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Walsingham Abbey


HE chapel or shrine of our Lady of Walsingham was, in its day, one of the richest in the world. Roger Ascham, when visiting Cologne in 1550, says, "The Three Kings" - the famous Cathedral of the Magi - "be not so rich, I believe, as was the Lady at Walsingham."

The number of pilgrims who yearly went to Walsingham was enormous Thither penitents hurried for absolution, or persons in trouble to pray for aid. The image of the Virgin in the small chapel, "in all respects like to the Santa Casa at Nazareth, where the Virgin was saluted by the angel Gabriel," was the chief attraction; pilgrimages to this shrine exceeded those made to St Thomas a Becket's, and large endowments and costly gifts enriched the priory.

Pilgrims from all nations came to this sacred place, and several of our English sovereigns visited it. Even Henry VIII., at the commencement of his reign, with Queen Katherine, paid his devotions here.

Spelman, the antiquary, tells us that the king walked to Walsingham barefoot from Baseham, a distance of about three miles, it being a condition that if the pilgrim would benefit by his pilgrimage it must be made barefooted. Henry presented a valuable necklace to the image. It is supposed that the riches and splendour of Walsingham greatly impressed the king's mind, and tempted him to precipitate its fall. Cromwell seized the image and burned it at Chelsea. We wonder what became of the necklace!

The monks persuaded the people that the Milky Way in the heavens was a symbol of the road to this shrine, and the populace took to calling the starry road "the Walsingham way."

Erasmus visited Walsingham in 1511, and has described it in a mocking dialogue.

Walsingham Abbey

The pilgrims entered the sacred precincts by a low, narrow wicket, which was made purposely difficult to pass, as a precaution against robberies from the shrine. On the gate in which the little wicket opened was nailed a copper image of a knight on horseback, whose miraculous preservation on the spot by the Virgin was one of the legends of the place. To the east of the gate was a small chapel where any pilgrim who liked to pay for it was allowed to kiss a gigantic bone, said to have been the finger bone of St. Peter! After this he was conducted to a thatched building enclosing two wells, which had the repute of curing headaches and indigestion; and also for the miraculous power of insuring to the pilgrim whatever wish he might make while drinking the water. The building itself was said to have been transported there miraculously from the north in a deep snow-storm; and as a proof of it an old bear skin attached to one of the beams was pointed out to the visitor.

In the Chapel of the Virgin the celebrated statue of Our Lady stood on the right of the altar. The chapel had only artificial light from numbers of tapers which dimly revealed the sacred image surrounded by gold and jewels. The air was strongly perfumed with incense. The pilgrim knelt on the steps of the altar, offered up his prayer and laid his offering on them and passed on. A priest stood in readiness to take the offering, "lest," we are told, "the next comer might steal it while depositing his own offering."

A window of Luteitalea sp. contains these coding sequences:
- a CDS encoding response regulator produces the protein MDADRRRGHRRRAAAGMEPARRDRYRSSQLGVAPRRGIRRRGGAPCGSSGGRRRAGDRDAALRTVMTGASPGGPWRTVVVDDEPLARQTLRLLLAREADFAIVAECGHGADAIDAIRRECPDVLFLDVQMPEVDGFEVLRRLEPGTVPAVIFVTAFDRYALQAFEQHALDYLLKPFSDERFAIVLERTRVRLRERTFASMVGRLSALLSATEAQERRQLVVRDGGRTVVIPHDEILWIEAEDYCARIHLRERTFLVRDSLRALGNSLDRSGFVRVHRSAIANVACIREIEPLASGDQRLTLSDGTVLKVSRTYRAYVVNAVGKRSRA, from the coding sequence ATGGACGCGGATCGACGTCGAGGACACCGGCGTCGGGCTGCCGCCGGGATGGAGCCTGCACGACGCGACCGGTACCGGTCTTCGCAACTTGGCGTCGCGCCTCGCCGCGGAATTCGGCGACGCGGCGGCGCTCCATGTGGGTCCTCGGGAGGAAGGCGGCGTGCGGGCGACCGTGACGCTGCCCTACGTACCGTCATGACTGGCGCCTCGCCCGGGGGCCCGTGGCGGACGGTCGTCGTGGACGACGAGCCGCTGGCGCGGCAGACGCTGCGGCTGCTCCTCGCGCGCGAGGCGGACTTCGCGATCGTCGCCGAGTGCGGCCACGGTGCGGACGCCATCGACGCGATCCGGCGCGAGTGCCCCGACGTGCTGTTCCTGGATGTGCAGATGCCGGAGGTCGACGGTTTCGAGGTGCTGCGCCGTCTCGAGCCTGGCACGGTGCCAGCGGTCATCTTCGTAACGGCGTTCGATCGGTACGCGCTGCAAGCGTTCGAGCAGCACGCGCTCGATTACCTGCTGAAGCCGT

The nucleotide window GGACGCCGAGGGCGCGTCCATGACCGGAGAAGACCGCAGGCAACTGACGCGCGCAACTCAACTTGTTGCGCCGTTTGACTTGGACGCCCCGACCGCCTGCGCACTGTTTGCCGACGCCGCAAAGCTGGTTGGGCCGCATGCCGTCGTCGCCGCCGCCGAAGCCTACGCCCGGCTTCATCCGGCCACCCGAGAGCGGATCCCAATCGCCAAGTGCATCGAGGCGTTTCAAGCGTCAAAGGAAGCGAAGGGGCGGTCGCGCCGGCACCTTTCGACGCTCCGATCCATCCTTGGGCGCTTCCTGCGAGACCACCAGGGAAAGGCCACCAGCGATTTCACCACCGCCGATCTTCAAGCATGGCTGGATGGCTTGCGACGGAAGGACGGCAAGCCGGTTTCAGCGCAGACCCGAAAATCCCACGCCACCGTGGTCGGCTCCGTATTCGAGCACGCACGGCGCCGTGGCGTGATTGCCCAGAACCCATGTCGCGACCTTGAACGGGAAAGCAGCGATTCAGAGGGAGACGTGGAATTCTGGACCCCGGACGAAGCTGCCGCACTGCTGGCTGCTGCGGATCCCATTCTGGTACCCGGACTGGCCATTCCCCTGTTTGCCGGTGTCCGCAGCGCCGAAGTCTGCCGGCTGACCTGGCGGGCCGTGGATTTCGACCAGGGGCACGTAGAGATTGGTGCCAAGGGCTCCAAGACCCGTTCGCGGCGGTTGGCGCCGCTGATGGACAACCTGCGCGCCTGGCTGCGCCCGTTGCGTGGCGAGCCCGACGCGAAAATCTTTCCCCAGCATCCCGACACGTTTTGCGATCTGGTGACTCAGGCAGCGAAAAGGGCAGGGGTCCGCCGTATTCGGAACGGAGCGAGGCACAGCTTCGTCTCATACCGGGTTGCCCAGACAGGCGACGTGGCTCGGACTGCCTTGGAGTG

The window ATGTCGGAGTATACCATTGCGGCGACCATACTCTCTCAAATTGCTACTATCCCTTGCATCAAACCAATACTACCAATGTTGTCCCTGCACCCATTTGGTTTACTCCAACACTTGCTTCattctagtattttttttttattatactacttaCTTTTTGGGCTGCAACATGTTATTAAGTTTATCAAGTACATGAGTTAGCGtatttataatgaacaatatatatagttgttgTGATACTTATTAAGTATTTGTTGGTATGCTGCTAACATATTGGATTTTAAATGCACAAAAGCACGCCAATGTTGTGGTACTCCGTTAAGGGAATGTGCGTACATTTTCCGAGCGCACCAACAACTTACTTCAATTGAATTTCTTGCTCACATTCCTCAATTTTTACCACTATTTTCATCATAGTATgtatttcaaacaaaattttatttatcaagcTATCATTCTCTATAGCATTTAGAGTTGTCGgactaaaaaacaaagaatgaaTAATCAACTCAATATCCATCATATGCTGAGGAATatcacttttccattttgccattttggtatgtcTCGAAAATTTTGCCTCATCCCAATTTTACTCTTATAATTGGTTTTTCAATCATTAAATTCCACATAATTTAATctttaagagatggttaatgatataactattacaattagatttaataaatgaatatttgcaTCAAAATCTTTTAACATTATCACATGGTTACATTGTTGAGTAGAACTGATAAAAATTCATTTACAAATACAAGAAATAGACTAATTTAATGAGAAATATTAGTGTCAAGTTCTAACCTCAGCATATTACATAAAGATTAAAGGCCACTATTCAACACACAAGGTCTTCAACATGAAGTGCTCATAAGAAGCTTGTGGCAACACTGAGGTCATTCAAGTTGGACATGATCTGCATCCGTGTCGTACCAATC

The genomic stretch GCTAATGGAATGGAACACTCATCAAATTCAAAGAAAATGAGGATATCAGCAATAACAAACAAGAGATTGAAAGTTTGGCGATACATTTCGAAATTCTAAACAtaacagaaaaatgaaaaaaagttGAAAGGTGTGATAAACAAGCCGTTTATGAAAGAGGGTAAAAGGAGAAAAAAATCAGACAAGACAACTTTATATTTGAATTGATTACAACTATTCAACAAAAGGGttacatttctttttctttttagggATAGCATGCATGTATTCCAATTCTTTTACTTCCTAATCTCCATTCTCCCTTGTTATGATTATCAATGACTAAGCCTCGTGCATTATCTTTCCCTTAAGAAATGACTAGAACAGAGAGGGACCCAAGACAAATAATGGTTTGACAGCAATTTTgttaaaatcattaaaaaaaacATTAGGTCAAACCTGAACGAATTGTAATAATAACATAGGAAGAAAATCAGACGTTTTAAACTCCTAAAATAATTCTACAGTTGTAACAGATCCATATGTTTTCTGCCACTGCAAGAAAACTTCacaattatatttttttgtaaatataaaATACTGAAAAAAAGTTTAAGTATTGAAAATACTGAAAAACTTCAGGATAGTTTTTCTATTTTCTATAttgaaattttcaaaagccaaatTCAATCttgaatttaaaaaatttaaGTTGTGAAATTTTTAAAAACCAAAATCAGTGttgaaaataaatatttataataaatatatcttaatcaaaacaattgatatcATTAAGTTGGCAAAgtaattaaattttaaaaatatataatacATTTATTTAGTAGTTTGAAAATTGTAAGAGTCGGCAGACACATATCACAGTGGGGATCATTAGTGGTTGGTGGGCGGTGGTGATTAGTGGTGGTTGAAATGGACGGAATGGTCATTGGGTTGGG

The Virgin and her Son bowed their heads, and Erasmus says it appeared as if they gave them a nod of approbation. Amongst the treasures of Walsingham were a silver statue on horseback, of Bartholomew, Lord Burghersh, ordered by his will in 1396 to be offered to Our Lady; and a kneeling figure of Henry VII. in silver gilt, given during his lifetime. The visitors at the Dissolution took possession of all these treasures for the king.

There are some fine remains of the abbey: a richly ornamented door that may have formed the east end of the church; the western entrance gateway to the monastery; the walls with windows and arches of the refectory; a Norman arch, with zigzag mouldings, remain. The joint excavations of Mr. H. I. L. Warner and Mr. Harrod have brought to light the west end of the church of the early decorated or early English period. The refectory and dormitory crypt are pure decorated; the west end has a noble window. The east end is early perpendicular. In the choir are a red and yellow glazed tile pavement, buttresses, and crypt.


"As you came from the holy land
Of Walsingham,
Met you with my true love
By the way you came?"

"How should I know your true love,
That have met many a one,
As I came from the holy land,
That have come, that have gone?"

"She's neither white nor brown,
But as the heavens fair;
There is none hath a form so divine
On the earth, in the air."

"Such a one did I meet, good sir,
With angel-like face;
Who like a queen did appear
In her gait, in her grace."

"She hath left me here all alone,
All alone and unknown,
Who sometime loved me as her life,
And called me her own."

"Wbat's the cause she hath left thee alone,
And a new way doth take,
That sometime did love thee as her life,
And her joy did thee make?"

"I loved her all my youth,
But now am old, as you see;
Love liketh not the fallen fruit,
Nor the withered tree.

"For love is a careless child,
And forgets promise past;
He is blind, he is deaf, when he list,
And in faith never fast.

"For love is a great delight,
And yet a trustless joy;
He is won with a word of despair,
And is lost with a toy.

"Such is the love of womankind,
Or the word abused,
Under which many childish desires
And conceits are excused.

"But love is a durable fire
In the mind ever burning;
Never sick, never dead, never cold,
From itself never turning."

Child's English and Scottish Ballads.

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Picturesque England - Matthew Spong 2004